I guess I should re-cap that final ride into Vancouver from Surrey. It was only 36 miles, but it turned into the Amazing Race. One of the first turns on the cue sheet was wrong, so we were quickly sent off into the wrong direction. Being in Canada, none of our smartphones worked, so we were left to our own devices to find our way to Stanley Park. Fluctuating weather, off-road biking through trails, following commuter cyclists to find safe roads, urban riding, speaking with locals, consulting maps—clearly, the ultimate wayfinding adventure. It was Bike & Build in its truest form- absolute chaos, and probably the best way to close the ride.

Somehow, just about everyone managed to make it to Stanley Park, and we biked the last few miles to the Pacific Ocean together—as one long, whooping, yelling, cheering line of ridiculous cyclists headed for the beach. Many of the riders' loved ones were waiting at a nearby gazebo, armed with hugs, champagne and a picnic lunch. Once the final two riders made it to the gazebo, we all headed down to the water for the long-awaited moment of dipping our front wheels into the Pacific. We set our bikes down, and like total crazies, we dragged each other into the frigid water, celebrating what we had accomplished over the last seventy days, both as individuals and as the Northern U.S. (NUS) family.

A 3,900 mile bike trip with thirty one people was quite the summer. It was a truly unique way to see the country, and it tested me in countless physical, mental and emotional ways. From it, I take away a deeper awareness of the incredible diversity within our country- both socially and geographically. I saw places I never imagined going to and falling in love with (Hello, Montana), and places I never imagined going to-probably for good reason (I'm looking at you, North Dakota). I ate myself sick with copious dairy products in Wisconsin. I biked past lighthouses in New Hampshire. I briefly said hello to Michigan, Pennsylvania and Idaho. I climbed my way across Washington and the Adirondacks of New York. I saw almost all of Minnesota's 10,000 lakes, dontchaknow. I took the scenic route along Lake Eerie in Ohio. Vermont revealed itself to me in more ways than one. I did my first 103 mile century ride in Illinois, learning that "all things go, all things go, biked to Chicago", and I got lost in the Amish country of Indiana. Overall, I find myself more connected to the land, but also to my body- I’m frankly quite impressed by the endurance of the human body. And having spent a summer with only a backpack (a few t-shirts, some bike stuff, not much more) I have a strong desire to sort through my material possessions. Things aren’t important, they (as I learned this summer, quite literally) only weigh you down.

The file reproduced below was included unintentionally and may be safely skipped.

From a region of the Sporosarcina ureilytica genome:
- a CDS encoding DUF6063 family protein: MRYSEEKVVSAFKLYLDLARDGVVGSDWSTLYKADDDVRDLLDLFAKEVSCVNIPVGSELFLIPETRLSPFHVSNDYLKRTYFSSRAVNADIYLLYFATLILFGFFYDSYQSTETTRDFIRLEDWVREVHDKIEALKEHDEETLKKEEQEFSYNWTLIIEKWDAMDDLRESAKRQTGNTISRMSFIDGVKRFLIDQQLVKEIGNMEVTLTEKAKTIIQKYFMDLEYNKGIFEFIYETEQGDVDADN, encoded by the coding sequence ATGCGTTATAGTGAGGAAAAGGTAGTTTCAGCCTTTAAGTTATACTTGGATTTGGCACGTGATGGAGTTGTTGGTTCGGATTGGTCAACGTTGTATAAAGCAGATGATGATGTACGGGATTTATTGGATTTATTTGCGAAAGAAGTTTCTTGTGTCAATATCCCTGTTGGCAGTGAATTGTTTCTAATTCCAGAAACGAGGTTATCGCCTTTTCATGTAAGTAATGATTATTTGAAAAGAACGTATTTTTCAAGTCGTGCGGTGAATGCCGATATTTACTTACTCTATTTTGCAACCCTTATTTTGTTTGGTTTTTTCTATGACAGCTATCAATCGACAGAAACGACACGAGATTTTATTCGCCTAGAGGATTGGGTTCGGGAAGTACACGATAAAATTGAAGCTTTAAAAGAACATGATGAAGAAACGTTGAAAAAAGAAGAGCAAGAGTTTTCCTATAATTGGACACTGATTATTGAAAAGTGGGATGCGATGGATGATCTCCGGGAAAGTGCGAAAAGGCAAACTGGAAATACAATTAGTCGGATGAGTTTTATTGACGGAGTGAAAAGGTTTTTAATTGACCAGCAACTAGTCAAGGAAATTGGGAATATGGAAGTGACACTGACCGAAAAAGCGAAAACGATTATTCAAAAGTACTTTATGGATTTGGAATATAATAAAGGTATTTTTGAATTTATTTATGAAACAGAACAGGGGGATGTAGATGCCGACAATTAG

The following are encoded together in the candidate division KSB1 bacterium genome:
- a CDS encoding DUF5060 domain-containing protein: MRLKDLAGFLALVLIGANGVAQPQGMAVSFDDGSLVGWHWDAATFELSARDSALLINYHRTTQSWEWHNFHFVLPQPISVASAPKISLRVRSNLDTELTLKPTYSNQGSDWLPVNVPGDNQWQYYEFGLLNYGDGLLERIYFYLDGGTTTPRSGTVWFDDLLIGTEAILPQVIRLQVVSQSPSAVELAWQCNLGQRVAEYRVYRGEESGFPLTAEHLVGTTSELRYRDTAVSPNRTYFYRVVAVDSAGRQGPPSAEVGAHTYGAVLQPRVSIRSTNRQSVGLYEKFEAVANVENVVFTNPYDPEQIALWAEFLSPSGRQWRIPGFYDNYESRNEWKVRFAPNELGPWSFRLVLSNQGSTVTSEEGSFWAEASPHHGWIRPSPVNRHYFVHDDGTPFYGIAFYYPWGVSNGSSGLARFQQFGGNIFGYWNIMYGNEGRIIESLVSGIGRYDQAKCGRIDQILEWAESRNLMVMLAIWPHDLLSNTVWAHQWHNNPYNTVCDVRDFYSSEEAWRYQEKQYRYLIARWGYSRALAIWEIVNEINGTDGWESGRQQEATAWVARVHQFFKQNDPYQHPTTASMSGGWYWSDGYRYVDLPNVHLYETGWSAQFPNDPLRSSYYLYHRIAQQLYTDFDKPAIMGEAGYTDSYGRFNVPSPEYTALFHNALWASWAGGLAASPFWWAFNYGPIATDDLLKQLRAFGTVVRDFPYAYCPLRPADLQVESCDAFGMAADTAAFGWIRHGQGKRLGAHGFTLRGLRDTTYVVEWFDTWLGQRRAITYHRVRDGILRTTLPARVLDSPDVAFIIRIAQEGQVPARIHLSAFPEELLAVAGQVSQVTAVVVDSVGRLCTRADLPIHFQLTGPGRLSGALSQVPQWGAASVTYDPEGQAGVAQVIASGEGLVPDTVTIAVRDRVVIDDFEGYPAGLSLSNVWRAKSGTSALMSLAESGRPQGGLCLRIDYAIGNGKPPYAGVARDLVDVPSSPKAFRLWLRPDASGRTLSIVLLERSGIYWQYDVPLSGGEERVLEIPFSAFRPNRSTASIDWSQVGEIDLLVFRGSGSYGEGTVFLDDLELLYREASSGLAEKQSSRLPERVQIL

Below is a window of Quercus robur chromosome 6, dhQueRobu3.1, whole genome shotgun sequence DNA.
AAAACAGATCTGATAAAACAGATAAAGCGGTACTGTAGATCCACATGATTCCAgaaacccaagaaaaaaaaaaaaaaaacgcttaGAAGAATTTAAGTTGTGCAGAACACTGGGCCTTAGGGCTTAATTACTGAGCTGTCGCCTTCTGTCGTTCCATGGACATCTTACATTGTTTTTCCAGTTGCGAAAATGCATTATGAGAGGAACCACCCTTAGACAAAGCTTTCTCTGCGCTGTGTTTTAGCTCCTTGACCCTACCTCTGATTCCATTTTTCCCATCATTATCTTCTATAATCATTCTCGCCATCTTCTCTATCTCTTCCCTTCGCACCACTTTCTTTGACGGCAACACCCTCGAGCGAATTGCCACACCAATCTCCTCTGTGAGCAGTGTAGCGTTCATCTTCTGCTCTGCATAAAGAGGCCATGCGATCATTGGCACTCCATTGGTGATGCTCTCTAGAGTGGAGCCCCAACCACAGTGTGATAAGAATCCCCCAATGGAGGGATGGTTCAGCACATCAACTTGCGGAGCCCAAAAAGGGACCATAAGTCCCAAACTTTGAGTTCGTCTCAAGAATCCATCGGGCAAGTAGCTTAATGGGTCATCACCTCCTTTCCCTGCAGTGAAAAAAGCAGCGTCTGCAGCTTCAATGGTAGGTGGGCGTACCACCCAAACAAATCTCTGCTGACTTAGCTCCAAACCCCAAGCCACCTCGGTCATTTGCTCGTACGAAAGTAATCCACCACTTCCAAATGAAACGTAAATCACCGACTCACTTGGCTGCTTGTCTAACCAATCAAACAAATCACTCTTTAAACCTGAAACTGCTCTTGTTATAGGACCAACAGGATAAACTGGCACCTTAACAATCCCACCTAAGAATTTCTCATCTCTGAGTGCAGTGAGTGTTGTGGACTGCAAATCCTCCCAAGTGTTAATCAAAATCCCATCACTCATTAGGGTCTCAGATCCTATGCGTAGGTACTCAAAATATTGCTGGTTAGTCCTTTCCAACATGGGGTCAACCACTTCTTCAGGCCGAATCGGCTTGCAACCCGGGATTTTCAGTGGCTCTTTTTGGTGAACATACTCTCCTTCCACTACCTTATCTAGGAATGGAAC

I’m also humbled by the hospitality of my fellow Americans, something that usually we attribute more with other cultures. As we made our way across the country, hundreds of people who we didn’t know and will probably never see again supported us. They fed us, offered shelter, drove us to showers, did our laundry, provided entertainment, gave us bike parts, kept us in their thoughts, etc. Our cross-country ride was definitely an incredible feat, but certainly not one we managed alone.